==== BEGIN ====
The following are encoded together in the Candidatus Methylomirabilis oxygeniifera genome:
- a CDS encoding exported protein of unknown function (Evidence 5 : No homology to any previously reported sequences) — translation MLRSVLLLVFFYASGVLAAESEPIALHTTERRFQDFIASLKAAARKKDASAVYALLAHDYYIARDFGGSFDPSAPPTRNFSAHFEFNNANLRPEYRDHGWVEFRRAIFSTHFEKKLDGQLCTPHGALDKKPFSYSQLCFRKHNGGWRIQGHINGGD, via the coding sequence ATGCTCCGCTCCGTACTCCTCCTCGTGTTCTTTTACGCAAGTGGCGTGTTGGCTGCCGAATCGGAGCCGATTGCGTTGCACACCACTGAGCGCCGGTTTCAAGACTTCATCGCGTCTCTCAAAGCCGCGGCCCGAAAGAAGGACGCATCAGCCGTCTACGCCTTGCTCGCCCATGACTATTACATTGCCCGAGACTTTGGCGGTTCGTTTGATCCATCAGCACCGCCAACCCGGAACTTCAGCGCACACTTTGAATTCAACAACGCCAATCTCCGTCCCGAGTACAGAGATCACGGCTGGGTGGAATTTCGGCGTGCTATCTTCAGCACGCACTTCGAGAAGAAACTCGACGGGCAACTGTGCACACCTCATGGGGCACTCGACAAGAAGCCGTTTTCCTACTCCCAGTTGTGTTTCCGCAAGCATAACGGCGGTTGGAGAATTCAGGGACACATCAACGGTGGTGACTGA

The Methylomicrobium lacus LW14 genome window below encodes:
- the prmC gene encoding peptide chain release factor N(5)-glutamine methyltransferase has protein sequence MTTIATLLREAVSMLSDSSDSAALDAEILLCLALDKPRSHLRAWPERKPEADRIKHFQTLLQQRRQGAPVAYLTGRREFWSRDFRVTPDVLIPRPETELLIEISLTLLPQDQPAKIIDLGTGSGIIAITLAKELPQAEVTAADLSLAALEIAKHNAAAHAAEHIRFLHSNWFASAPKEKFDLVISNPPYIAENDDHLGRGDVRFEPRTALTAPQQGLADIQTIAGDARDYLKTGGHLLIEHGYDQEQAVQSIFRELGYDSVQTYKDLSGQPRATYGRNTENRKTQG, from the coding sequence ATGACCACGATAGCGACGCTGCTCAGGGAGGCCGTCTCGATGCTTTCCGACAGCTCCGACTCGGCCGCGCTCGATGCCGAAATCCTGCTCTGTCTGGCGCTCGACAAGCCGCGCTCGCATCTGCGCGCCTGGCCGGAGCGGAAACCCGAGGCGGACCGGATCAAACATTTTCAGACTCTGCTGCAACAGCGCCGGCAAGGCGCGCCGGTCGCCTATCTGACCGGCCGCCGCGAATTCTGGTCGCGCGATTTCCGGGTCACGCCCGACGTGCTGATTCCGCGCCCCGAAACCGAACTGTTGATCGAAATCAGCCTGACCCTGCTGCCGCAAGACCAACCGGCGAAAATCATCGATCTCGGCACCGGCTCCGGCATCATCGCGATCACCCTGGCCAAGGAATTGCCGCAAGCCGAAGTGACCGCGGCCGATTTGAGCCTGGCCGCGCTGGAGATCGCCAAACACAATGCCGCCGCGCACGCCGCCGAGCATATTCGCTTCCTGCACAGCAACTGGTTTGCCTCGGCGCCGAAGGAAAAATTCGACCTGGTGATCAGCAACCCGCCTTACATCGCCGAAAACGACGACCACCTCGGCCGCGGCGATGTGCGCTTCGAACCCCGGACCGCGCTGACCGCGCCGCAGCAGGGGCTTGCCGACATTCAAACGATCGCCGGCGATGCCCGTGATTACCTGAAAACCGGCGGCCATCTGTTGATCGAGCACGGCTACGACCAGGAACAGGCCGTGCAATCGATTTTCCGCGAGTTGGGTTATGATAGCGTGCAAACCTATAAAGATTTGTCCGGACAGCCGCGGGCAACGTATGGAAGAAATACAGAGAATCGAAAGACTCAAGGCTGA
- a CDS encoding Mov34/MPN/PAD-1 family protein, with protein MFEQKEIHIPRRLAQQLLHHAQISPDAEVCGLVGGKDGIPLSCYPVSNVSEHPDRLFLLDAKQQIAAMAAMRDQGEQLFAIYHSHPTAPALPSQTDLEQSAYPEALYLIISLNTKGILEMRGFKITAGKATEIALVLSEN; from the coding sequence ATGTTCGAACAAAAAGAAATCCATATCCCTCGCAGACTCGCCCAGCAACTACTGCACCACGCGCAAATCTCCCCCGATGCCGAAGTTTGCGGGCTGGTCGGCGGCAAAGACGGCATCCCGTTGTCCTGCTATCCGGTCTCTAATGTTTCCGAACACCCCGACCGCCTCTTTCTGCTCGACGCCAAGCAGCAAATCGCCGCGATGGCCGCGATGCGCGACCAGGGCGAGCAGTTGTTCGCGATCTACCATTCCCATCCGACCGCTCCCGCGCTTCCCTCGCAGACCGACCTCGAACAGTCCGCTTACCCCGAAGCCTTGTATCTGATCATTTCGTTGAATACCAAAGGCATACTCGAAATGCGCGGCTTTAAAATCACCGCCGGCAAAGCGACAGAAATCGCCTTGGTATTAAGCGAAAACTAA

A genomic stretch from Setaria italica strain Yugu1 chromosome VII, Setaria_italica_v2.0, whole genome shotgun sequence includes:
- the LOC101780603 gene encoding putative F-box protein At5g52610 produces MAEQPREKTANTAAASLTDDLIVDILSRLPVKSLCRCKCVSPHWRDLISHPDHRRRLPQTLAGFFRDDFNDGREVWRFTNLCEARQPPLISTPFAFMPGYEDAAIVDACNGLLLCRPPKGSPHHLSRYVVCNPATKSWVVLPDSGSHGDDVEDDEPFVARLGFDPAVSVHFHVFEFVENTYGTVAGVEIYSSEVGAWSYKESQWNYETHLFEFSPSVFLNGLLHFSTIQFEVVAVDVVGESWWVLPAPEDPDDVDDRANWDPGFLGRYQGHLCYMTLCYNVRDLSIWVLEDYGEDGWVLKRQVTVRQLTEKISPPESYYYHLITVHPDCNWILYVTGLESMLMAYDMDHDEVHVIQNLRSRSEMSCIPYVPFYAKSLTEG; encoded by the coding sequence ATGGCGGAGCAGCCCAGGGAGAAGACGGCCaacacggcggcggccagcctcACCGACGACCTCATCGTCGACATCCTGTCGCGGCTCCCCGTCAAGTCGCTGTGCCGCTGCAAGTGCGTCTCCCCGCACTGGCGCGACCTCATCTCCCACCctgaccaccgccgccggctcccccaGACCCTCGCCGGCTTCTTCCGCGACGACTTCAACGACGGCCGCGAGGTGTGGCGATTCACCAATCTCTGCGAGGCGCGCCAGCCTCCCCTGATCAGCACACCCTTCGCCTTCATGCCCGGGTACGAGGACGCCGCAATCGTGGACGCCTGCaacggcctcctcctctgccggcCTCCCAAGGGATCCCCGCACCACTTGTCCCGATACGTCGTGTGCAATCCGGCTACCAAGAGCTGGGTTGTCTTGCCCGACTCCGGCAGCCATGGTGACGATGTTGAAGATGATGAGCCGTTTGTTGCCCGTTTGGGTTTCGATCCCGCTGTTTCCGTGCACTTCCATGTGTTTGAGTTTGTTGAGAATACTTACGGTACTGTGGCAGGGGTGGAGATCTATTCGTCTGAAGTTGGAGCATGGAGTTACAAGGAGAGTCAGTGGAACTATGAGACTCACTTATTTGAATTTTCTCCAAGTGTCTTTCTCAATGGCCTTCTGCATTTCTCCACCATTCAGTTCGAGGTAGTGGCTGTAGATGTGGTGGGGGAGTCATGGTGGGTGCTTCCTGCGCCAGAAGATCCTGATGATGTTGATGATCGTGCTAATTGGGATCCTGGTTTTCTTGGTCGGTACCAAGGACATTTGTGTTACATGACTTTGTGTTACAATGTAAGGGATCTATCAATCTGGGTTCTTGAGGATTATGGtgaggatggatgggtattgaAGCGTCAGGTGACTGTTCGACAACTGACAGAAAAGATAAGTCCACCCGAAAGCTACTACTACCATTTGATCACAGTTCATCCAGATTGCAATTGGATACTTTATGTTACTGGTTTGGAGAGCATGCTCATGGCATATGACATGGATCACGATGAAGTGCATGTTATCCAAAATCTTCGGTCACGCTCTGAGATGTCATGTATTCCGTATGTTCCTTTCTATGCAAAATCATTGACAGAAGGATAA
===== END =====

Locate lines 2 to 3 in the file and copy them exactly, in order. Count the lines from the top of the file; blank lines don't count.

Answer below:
- a CDS encoding exported protein of unknown function (Evidence 5 : No homology to any previously reported sequences) — translation MLRSVLLLVFFYASGVLAAESEPIALHTTERRFQDFIASLKAAARKKDASAVYALLAHDYYIARDFGGSFDPSAPPTRNFSAHFEFNNANLRPEYRDHGWVEFRRAIFSTHFEKKLDGQLCTPHGALDKKPFSYSQLCFRKHNGGWRIQGHINGGD, via the coding sequence ATGCTCCGCTCCGTACTCCTCCTCGTGTTCTTTTACGCAAGTGGCGTGTTGGCTGCCGAATCGGAGCCGATTGCGTTGCACACCACTGAGCGCCGGTTTCAAGACTTCATCGCGTCTCTCAAAGCCGCGGCCCGAAAGAAGGACGCATCAGCCGTCTACGCCTTGCTCGCCCATGACTATTACATTGCCCGAGACTTTGGCGGTTCGTTTGATCCATCAGCACCGCCAACCCGGAACTTCAGCGCACACTTTGAATTCAACAACGCCAATCTCCGTCCCGAGTACAGAGATCACGGCTGGGTGGAATTTCGGCGTGCTATCTTCAGCACGCACTTCGAGAAGAAACTCGACGGGCAACTGTGCACACCTCATGGGGCACTCGACAAGAAGCCGTTTTCCTACTCCCAGTTGTGTTTCCGCAAGCATAACGGCGGTTGGAGAATTCAGGGACACATCAACGGTGGTGACTGA

The Methylomicrobium lacus LW14 genome window below encodes: